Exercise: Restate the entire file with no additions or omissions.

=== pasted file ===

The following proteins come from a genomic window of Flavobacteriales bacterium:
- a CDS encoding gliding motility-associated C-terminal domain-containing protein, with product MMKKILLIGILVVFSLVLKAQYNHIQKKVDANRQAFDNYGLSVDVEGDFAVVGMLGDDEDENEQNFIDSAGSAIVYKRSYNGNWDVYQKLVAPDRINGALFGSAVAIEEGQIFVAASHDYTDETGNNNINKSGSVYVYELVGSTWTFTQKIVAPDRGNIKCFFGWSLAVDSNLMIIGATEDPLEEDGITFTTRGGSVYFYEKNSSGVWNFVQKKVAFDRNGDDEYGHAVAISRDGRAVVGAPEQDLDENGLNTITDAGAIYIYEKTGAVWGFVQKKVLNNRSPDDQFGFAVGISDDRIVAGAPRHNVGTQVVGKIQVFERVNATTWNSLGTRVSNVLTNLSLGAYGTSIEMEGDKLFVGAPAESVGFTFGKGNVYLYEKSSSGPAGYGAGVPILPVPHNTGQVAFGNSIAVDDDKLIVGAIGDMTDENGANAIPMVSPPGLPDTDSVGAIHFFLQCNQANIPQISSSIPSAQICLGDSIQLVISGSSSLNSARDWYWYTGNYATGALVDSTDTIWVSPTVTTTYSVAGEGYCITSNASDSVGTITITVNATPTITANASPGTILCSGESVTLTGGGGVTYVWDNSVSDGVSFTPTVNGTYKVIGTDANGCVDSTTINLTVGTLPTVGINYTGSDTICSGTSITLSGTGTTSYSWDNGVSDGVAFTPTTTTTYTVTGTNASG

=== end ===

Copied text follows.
The following proteins come from a genomic window of Flavobacteriales bacterium:
- a CDS encoding gliding motility-associated C-terminal domain-containing protein, with product MMKKILLIGILVVFSLVLKAQYNHIQKKVDANRQAFDNYGLSVDVEGDFAVVGMLGDDEDENEQNFIDSAGSAIVYKRSYNGNWDVYQKLVAPDRINGALFGSAVAIEEGQIFVAASHDYTDETGNNNINKSGSVYVYELVGSTWTFTQKIVAPDRGNIKCFFGWSLAVDSNLMIIGATEDPLEEDGITFTTRGGSVYFYEKNSSGVWNFVQKKVAFDRNGDDEYGHAVAISRDGRAVVGAPEQDLDENGLNTITDAGAIYIYEKTGAVWGFVQKKVLNNRSPDDQFGFAVGISDDRIVAGAPRHNVGTQVVGKIQVFERVNATTWNSLGTRVSNVLTNLSLGAYGTSIEMEGDKLFVGAPAESVGFTFGKGNVYLYEKSSSGPAGYGAGVPILPVPHNTGQVAFGNSIAVDDDKLIVGAIGDMTDENGANAIPMVSPPGLPDTDSVGAIHFFLQCNQANIPQISSSIPSAQICLGDSIQLVISGSSSLNSARDWYWYTGNYATGALVDSTDTIWVSPTVTTTYSVAGEGYCITSNASDSVGTITITVNATPTITANASPGTILCSGESVTLTGGGGVTYVWDNSVSDGVSFTPTVNGTYKVIGTDANGCVDSTTINLTVGTLPTVGINYTGSDTICSGTSITLSGTGTTSYSWDNGVSDGVAFTPTTTTTYTVTGTNASG